UW-Madison students set trends in information technology
Students continue to embrace technologies for personal use, including, more than ever, in the classroom. Well-versed before entering college, university students use a variety of new technologies to help them with their coursework.
These findings are part of the 2009 Student Computing Survey, conducted last spring by the University of Wisconsin–Madison’s Division of Information Technology. The purpose of the annual survey is to monitor trends in information technology, gauge usage of UW–Madison’s technology products and services, and to gather feedback on ways to improve those products and services.
Laptop ownership continues to grow among students to 93 percent, while desktop ownership declined to 26 percent. Ownership of handheld Web devices (smart phone, iPhone, Blackberry, Treo, iPod Touch) is also on the rise, at 24 percent.
Seventy-three percent of students use the Windows (Vista or earlier version) operating system. Thirty-three percent reported using Mac OS (X or earlier version), an increase from 28 percent in 2008.
Regarding the technology UW–Madison provides its students, 91 percent are satisfied or very satisfied. Students are most satisfied with the campus wireless network in public locations, campus computer kiosks, general access computer labs, My UW–Madison Web portal and WiscMail e-mail.
Students rely on the latest technologies for schoolwork and everyday use.
For schoolwork, they use wikis (45 percent), Gmail (42 percent), Google Docs tools such as Writely and spreadsheets (39 percent), and YouTube (31 percent). Most students use text-messaging (83 percent), mp3 players (81 percent), social networks (80 percent), flash drives (78 percent) and digital cameras (73 percent) on a daily basis.
Students report a desire to receive training that either enhances existing skills or widens their knowledge. They particularly seek classes in graphics and animation (53 percent), spreadsheets (48 percent), Web design (44 percent), hardware (36 percent) and e-portfolio development (32 percent).
Regarding the safekeeping of personal data and other sensitive data, 52 percent rarely or never back up important data, 65 percent update or patch their computer software regularly, 51 percent install UW–Madison’s Security Starter Software, and 67 percent know how to identify safe Web sites.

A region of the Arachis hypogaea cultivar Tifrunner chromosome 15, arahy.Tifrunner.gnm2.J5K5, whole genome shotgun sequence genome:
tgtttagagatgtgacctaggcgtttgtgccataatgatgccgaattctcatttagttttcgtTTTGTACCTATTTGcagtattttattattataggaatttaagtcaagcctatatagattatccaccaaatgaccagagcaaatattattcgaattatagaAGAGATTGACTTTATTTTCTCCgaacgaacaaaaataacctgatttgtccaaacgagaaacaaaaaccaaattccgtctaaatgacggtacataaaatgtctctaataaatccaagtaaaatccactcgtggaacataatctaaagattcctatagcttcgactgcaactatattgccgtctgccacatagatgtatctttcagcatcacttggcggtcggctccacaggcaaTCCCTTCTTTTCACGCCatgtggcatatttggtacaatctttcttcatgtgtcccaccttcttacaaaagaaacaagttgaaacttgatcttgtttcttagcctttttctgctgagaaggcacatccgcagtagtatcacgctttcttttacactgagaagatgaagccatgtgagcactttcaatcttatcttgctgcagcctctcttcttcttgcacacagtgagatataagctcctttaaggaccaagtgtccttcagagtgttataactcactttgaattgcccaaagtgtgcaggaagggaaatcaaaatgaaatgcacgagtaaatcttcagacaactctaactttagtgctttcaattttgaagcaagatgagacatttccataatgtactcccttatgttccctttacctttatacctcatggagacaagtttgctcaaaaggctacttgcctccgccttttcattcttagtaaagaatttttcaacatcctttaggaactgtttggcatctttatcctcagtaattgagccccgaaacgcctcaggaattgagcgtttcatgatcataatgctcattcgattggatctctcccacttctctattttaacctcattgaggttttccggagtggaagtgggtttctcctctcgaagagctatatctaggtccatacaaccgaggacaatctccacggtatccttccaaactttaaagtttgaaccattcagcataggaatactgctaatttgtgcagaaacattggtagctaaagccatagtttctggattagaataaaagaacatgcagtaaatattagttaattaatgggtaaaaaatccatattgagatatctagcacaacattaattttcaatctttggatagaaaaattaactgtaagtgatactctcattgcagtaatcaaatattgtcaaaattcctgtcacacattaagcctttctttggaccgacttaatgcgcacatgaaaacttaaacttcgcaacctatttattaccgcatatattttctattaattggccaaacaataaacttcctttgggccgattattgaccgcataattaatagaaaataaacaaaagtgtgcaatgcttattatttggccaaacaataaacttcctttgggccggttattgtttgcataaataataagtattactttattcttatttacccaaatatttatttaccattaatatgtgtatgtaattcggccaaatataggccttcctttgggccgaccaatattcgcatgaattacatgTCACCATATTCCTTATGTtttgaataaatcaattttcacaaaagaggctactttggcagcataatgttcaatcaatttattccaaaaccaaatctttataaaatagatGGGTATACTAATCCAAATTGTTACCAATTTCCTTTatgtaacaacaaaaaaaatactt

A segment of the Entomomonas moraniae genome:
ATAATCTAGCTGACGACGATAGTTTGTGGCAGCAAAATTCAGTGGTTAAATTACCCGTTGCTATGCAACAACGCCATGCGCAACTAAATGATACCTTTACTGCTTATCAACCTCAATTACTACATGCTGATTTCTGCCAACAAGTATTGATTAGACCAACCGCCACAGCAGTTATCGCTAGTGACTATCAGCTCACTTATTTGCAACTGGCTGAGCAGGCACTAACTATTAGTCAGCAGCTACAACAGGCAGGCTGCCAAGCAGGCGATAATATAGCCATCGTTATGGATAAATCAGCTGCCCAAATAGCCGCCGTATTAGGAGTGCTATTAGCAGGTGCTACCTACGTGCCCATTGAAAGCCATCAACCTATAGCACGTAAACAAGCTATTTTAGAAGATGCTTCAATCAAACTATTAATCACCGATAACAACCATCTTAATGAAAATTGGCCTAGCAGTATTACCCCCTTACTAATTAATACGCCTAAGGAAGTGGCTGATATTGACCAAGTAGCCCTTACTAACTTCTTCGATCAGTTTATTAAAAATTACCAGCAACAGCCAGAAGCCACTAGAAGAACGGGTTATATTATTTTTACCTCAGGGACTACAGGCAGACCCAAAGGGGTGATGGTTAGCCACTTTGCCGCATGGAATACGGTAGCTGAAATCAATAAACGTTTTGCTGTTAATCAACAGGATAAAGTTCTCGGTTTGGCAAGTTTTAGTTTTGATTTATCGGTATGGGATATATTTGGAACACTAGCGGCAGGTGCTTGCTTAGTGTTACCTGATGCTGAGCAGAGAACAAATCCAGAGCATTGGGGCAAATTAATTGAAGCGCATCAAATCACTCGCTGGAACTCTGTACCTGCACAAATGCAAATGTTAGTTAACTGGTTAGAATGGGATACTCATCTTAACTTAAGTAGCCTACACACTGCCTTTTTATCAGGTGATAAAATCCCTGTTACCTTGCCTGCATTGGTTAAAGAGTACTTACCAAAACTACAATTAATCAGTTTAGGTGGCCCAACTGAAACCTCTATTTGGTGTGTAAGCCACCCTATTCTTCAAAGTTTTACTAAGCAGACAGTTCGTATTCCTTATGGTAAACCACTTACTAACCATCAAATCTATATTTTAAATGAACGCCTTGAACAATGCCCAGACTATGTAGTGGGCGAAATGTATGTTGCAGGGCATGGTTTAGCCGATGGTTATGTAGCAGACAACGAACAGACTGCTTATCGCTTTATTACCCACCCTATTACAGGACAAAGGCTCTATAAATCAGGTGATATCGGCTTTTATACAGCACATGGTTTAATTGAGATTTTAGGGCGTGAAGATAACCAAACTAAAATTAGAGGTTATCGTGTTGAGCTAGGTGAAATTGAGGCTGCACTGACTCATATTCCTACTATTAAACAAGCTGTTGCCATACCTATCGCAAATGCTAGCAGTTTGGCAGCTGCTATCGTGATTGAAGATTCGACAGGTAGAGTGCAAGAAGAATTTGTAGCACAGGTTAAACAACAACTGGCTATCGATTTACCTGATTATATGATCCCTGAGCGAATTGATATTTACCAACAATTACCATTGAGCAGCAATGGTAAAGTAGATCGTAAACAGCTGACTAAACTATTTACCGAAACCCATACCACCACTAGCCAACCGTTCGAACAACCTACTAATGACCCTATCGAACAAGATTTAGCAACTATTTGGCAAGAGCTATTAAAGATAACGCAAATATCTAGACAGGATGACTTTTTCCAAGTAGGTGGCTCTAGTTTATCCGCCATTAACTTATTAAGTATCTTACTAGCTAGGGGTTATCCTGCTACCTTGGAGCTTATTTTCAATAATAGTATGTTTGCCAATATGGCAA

Other findings from the 2009 Student Computing Survey:
- Eighty-three percent of students report being aware of the issue of illegally downloading music and movies (copyright infringement) on campus, and 74 percent are aware of the penalties for downloading material illegally. Sixty-one percent are aware that music files may be shared inadvertently by the installation of file-sharing programs such as LimeWire.
- Eighty-nine percent of respondents have taken a course that used Learn@UW, UW–Madison’s course-management software. Seventy-nine percent of those who have used Learn@UW describe their experience as positive or very positive.
- When asked “What new or improved information technology service or resource would you like at UW–Madison?” top responses included better computer labs, more kiosks and faster wireless; more student discounts/free services, such as classes, printing, training, hardware, audio books and online textbooks; and more disc space/file storage on WiscMail and My WebSpace.
In February, a random sample of 1,200 UW–Madison students was selected from all undergraduate, graduate, professional and special students. The students were contacted via e-mail and invited to participate in this Web survey. Of those invited to participate, 374 responded, resulting in a response rate of 31 percent.